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Beliefs, Attitudes and Self-Efficacy of Australian Veterinary Students Regarding One Health and Zoonosis Management

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School of Veterinary Medicine, College of Science, Health, Education and Engineering, Murdoch University, Perth 6150, Australia
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Veterinary Medicine Department, College of Food and Agriculture, United Arab of Emirates University (UAEU), Al Ain P.O. Box 15551, UAE
*
Author to whom correspondence should be addressed.
Animals 2019, 9(8), 544; https://doi.org/10.3390/ani9080544
Received: 26 June 2019 / Revised: 6 August 2019 / Accepted: 8 August 2019 / Published: 10 August 2019
(This article belongs to the Special Issue Human–Animal Relationships and Reservoir Host Status for Zoonoses)
The One Health approach provides a model for educating students, trainees and professionals in a systems approach to providing improved patient care and promoting healthy environments that benefit all species. In the present study, we designed an online survey that was communicated to senior veterinary students in a number of Australian veterinary schools. The survey evaluated the willingness of future veterinary graduates to participate positively in zoonoses (diseases transmitted between animals and humans) management through the adoption of the One Health approach in their future career. All respondents were willing to assist physicians in the management of zoonotic cases involving both patients and clients. The veterinary students were equally concerned about ensuring the best care for both animals (patients) and humans (clients). Our results demonstrate that there is strong support for future Australian veterinarians in the field of One Health.
This study aimed to explore the beliefs and attitudes of a group of senior veterinary students regarding One Health and to evaluate their levels of confidence in advising the general public on preventative health issues at the human–animal interface. An online survey was communicated to senior veterinary students who were in their last two years of study. The questionnaire covered beliefs and attitudes, issues concerning the animal–human interface and participants’ confidence in diagnosing zoonoses. In total, 175 students from five Australian veterinary schools/colleges completed the online survey. The majority (96%) of students considered it their duty to promote the One Health approach, but only 36% believed there were sufficient practical frameworks for Australian veterinarian graduates to promote One Health. Interestingly, 81% (142/175) of respondents believed that veterinarians were more knowledgeable than physicians in managing zoonotic cases. Of the final-year students (n = 77), only 39% and 36% were confident in their ability to diagnose zoonoses in common companion animals and production animals, respectively. However, the number of those confident to diagnose zoonoses transmitted from wildlife was notably lower (22% (17/77)). Next-generation Australian veterinarians are keen to embrace their role in interprofessional collaboration; however, training efforts are required to reassure future veterinarians on aspects of zoonoses and One Health. View Full-Text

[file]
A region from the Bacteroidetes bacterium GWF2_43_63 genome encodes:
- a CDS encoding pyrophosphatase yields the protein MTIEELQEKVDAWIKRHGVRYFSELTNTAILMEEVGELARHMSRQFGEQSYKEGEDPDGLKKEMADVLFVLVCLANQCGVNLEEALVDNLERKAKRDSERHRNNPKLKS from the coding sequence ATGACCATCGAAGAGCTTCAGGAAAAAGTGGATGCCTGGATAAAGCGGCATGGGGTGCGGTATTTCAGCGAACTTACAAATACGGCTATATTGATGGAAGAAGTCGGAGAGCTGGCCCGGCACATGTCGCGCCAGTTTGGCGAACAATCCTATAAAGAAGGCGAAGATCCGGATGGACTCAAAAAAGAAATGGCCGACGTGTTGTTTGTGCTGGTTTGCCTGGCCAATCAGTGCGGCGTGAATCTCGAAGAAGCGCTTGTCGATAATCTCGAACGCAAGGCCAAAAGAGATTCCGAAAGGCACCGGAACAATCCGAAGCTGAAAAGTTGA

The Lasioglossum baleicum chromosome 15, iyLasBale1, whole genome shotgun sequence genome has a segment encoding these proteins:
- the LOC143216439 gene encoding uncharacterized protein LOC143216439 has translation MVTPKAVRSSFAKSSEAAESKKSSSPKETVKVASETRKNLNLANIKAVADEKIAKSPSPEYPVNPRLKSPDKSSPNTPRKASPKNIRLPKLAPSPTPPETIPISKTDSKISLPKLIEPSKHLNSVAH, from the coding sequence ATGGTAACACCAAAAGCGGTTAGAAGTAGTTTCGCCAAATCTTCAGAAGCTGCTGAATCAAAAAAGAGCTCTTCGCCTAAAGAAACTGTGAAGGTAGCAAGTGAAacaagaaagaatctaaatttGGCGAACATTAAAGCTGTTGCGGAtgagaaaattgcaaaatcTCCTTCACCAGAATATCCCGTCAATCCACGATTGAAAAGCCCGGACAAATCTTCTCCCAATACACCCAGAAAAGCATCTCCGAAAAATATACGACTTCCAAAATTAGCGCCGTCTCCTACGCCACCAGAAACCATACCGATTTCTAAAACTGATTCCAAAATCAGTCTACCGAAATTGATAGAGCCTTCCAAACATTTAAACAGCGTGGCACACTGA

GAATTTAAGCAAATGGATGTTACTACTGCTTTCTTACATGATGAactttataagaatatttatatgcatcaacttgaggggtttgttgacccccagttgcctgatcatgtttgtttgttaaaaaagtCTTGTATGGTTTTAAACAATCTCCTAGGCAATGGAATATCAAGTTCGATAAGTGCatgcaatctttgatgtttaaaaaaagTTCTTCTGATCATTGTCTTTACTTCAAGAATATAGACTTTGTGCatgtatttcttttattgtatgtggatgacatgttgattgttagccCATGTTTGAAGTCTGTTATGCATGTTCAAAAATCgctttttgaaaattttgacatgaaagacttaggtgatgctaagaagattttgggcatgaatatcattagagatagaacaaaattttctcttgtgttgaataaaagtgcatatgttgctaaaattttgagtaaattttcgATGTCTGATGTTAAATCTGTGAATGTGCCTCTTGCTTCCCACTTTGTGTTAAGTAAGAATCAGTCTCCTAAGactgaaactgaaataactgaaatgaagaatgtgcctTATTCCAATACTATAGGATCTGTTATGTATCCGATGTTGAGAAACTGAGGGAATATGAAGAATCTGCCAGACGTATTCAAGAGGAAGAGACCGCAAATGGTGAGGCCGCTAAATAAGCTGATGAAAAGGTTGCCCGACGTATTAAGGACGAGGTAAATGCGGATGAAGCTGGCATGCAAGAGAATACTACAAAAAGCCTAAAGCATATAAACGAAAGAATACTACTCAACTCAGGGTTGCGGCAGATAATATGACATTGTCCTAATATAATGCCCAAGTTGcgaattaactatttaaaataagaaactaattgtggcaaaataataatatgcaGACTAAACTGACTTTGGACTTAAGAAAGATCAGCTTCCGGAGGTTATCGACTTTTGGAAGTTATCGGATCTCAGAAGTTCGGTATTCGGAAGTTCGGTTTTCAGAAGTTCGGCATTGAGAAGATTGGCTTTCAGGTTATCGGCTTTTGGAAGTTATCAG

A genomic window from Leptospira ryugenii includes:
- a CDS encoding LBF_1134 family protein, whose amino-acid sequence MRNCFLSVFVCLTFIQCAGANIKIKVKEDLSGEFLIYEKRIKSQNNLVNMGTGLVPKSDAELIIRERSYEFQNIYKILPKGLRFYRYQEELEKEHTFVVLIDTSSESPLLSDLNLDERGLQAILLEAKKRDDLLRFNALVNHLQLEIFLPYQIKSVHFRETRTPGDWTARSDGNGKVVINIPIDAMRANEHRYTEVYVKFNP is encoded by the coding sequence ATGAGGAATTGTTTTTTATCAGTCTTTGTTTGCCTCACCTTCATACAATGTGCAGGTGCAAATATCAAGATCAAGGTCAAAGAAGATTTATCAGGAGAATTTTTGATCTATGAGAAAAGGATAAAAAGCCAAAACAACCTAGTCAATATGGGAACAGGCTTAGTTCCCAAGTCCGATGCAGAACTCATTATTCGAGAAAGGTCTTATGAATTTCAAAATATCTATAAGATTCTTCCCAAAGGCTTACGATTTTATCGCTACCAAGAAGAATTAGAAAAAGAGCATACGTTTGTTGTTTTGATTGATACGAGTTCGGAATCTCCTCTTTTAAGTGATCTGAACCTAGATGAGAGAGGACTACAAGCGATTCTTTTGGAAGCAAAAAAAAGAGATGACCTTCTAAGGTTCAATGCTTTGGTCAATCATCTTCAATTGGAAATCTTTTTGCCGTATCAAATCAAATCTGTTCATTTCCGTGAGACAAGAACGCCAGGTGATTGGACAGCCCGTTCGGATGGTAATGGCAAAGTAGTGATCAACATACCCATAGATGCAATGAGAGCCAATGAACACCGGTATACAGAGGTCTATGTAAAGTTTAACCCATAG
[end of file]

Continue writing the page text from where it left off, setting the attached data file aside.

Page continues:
Keywords: Australia; One Health; veterinary public health; preventive veterinary medicine; interprofessional collaboration Australia; One Health; veterinary public health; preventive veterinary medicine; interprofessional collaboration
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Habib, I.; Lam, W.S.; Sodagari, H.R.; Irons, P.; Bruce, M. Beliefs, Attitudes and Self-Efficacy of Australian Veterinary Students Regarding One Health and Zoonosis Management. Animals 2019, 9, 544.

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